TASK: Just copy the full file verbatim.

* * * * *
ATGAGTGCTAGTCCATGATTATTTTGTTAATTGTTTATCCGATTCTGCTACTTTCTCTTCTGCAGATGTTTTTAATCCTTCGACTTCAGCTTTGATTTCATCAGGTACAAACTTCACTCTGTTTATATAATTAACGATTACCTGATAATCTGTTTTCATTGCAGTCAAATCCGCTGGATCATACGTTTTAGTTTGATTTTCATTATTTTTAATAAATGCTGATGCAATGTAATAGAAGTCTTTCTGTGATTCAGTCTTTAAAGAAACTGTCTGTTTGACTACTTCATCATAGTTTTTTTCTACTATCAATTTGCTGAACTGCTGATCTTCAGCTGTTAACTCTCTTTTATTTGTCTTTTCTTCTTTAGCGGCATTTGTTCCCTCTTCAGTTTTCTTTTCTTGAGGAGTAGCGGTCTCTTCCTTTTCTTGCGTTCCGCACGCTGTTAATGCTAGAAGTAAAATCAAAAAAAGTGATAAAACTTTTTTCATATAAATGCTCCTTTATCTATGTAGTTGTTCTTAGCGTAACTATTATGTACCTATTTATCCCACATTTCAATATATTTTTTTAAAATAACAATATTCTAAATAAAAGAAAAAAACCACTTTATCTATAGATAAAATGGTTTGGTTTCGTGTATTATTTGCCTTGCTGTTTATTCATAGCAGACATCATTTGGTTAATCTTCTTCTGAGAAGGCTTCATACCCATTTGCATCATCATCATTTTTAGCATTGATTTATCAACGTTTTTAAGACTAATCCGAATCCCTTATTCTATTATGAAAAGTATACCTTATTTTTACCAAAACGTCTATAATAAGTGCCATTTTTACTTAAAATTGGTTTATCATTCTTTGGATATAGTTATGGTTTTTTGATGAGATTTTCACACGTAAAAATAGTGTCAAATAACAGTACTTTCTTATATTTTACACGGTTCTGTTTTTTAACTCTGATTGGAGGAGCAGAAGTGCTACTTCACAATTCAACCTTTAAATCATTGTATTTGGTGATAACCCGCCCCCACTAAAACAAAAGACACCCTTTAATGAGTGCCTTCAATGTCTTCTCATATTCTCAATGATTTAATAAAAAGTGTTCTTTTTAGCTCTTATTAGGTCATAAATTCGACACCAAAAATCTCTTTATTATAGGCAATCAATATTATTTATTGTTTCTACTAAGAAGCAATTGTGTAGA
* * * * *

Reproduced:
ATGAGTGCTAGTCCATGATTATTTTGTTAATTGTTTATCCGATTCTGCTACTTTCTCTTCTGCAGATGTTTTTAATCCTTCGACTTCAGCTTTGATTTCATCAGGTACAAACTTCACTCTGTTTATATAATTAACGATTACCTGATAATCTGTTTTCATTGCAGTCAAATCCGCTGGATCATACGTTTTAGTTTGATTTTCATTATTTTTAATAAATGCTGATGCAATGTAATAGAAGTCTTTCTGTGATTCAGTCTTTAAAGAAACTGTCTGTTTGACTACTTCATCATAGTTTTTTTCTACTATCAATTTGCTGAACTGCTGATCTTCAGCTGTTAACTCTCTTTTATTTGTCTTTTCTTCTTTAGCGGCATTTGTTCCCTCTTCAGTTTTCTTTTCTTGAGGAGTAGCGGTCTCTTCCTTTTCTTGCGTTCCGCACGCTGTTAATGCTAGAAGTAAAATCAAAAAAAGTGATAAAACTTTTTTCATATAAATGCTCCTTTATCTATGTAGTTGTTCTTAGCGTAACTATTATGTACCTATTTATCCCACATTTCAATATATTTTTTTAAAATAACAATATTCTAAATAAAAGAAAAAAACCACTTTATCTATAGATAAAATGGTTTGGTTTCGTGTATTATTTGCCTTGCTGTTTATTCATAGCAGACATCATTTGGTTAATCTTCTTCTGAGAAGGCTTCATACCCATTTGCATCATCATCATTTTTAGCATTGATTTATCAACGTTTTTAAGACTAATCCGAATCCCTTATTCTATTATGAAAAGTATACCTTATTTTTACCAAAACGTCTATAATAAGTGCCATTTTTACTTAAAATTGGTTTATCATTCTTTGGATATAGTTATGGTTTTTTGATGAGATTTTCACACGTAAAAATAGTGTCAAATAACAGTACTTTCTTATATTTTACACGGTTCTGTTTTTTAACTCTGATTGGAGGAGCAGAAGTGCTACTTCACAATTCAACCTTTAAATCATTGTATTTGGTGATAACCCGCCCCCACTAAAACAAAAGACACCCTTTAATGAGTGCCTTCAATGTCTTCTCATATTCTCAATGATTTAATAAAAAGTGTTCTTTTTAGCTCTTATTAGGTCATAAATTCGACACCAAAAATCTCTTTATTATAGGCAATCAATATTATTTATTGTTTCTACTAAGAAGCAATTGTGTAGA